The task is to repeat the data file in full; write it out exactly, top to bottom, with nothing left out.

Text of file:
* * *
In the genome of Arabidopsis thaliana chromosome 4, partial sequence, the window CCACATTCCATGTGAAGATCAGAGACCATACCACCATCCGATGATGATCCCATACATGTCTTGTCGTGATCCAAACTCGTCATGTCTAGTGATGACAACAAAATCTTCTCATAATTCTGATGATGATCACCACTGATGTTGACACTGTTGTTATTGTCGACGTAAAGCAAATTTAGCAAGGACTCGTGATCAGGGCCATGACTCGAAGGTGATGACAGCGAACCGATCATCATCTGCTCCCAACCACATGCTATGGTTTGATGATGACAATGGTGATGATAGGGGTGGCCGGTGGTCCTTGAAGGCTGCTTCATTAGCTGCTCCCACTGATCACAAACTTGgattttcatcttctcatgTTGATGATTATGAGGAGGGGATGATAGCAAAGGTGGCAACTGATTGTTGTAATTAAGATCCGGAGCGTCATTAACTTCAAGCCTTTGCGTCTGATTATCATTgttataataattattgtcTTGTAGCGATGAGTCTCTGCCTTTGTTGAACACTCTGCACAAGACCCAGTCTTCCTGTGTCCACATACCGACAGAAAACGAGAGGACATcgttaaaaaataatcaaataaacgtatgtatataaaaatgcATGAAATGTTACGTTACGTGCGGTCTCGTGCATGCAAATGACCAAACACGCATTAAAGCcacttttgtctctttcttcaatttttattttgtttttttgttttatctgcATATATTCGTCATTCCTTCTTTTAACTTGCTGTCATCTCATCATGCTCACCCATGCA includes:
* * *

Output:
In the genome of Arabidopsis thaliana chromosome 4, partial sequence, the window CCACATTCCATGTGAAGATCAGAGACCATACCACCATCCGATGATGATCCCATACATGTCTTGTCGTGATCCAAACTCGTCATGTCTAGTGATGACAACAAAATCTTCTCATAATTCTGATGATGATCACCACTGATGTTGACACTGTTGTTATTGTCGACGTAAAGCAAATTTAGCAAGGACTCGTGATCAGGGCCATGACTCGAAGGTGATGACAGCGAACCGATCATCATCTGCTCCCAACCACATGCTATGGTTTGATGATGACAATGGTGATGATAGGGGTGGCCGGTGGTCCTTGAAGGCTGCTTCATTAGCTGCTCCCACTGATCACAAACTTGgattttcatcttctcatgTTGATGATTATGAGGAGGGGATGATAGCAAAGGTGGCAACTGATTGTTGTAATTAAGATCCGGAGCGTCATTAACTTCAAGCCTTTGCGTCTGATTATCATTgttataataattattgtcTTGTAGCGATGAGTCTCTGCCTTTGTTGAACACTCTGCACAAGACCCAGTCTTCCTGTGTCCACATACCGACAGAAAACGAGAGGACATcgttaaaaaataatcaaataaacgtatgtatataaaaatgcATGAAATGTTACGTTACGTGCGGTCTCGTGCATGCAAATGACCAAACACGCATTAAAGCcacttttgtctctttcttcaatttttattttgtttttttgttttatctgcATATATTCGTCATTCCTTCTTTTAACTTGCTGTCATCTCATCATGCTCACCCATGCA includes: